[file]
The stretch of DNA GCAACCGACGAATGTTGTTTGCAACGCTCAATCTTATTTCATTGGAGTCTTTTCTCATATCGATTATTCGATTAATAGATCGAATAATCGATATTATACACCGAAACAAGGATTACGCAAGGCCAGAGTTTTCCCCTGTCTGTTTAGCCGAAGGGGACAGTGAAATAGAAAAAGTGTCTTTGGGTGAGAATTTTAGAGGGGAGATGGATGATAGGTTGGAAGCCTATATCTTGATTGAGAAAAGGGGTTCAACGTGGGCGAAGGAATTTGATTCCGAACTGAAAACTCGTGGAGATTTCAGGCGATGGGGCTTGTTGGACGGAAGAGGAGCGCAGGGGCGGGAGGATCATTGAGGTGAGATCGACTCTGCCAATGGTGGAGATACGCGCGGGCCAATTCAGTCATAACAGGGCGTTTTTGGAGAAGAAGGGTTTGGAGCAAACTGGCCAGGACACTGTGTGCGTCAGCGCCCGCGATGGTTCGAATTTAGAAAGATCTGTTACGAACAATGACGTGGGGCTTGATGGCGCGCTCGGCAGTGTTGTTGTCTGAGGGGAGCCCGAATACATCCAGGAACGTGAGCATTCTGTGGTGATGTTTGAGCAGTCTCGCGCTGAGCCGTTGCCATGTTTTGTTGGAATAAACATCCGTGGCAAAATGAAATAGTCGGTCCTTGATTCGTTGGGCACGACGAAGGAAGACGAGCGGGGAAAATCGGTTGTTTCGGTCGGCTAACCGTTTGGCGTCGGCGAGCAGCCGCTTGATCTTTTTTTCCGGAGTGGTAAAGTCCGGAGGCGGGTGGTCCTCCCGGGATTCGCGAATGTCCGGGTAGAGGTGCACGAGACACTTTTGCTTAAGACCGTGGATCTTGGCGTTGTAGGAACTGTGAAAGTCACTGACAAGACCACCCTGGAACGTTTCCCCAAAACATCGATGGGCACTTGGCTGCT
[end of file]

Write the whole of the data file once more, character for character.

The stretch of DNA GCAACCGACGAATGTTGTTTGCAACGCTCAATCTTATTTCATTGGAGTCTTTTCTCATATCGATTATTCGATTAATAGATCGAATAATCGATATTATACACCGAAACAAGGATTACGCAAGGCCAGAGTTTTCCCCTGTCTGTTTAGCCGAAGGGGACAGTGAAATAGAAAAAGTGTCTTTGGGTGAGAATTTTAGAGGGGAGATGGATGATAGGTTGGAAGCCTATATCTTGATTGAGAAAAGGGGTTCAACGTGGGCGAAGGAATTTGATTCCGAACTGAAAACTCGTGGAGATTTCAGGCGATGGGGCTTGTTGGACGGAAGAGGAGCGCAGGGGCGGGAGGATCATTGAGGTGAGATCGACTCTGCCAATGGTGGAGATACGCGCGGGCCAATTCAGTCATAACAGGGCGTTTTTGGAGAAGAAGGGTTTGGAGCAAACTGGCCAGGACACTGTGTGCGTCAGCGCCCGCGATGGTTCGAATTTAGAAAGATCTGTTACGAACAATGACGTGGGGCTTGATGGCGCGCTCGGCAGTGTTGTTGTCTGAGGGGAGCCCGAATACATCCAGGAACGTGAGCATTCTGTGGTGATGTTTGAGCAGTCTCGCGCTGAGCCGTTGCCATGTTTTGTTGGAATAAACATCCGTGGCAAAATGAAATAGTCGGTCCTTGATTCGTTGGGCACGACGAAGGAAGACGAGCGGGGAAAATCGGTTGTTTCGGTCGGCTAACCGTTTGGCGTCGGCGAGCAGCCGCTTGATCTTTTTTTCCGGAGTGGTAAAGTCCGGAGGCGGGTGGTCCTCCCGGGATTCGCGAATGTCCGGGTAGAGGTGCACGAGACACTTTTGCTTAAGACCGTGGATCTTGGCGTTGTAGGAACTGTGAAAGTCACTGACAAGACCACCCTGGAACGTTTCCCCAAAACATCGATGGGCACTTGGCTGCT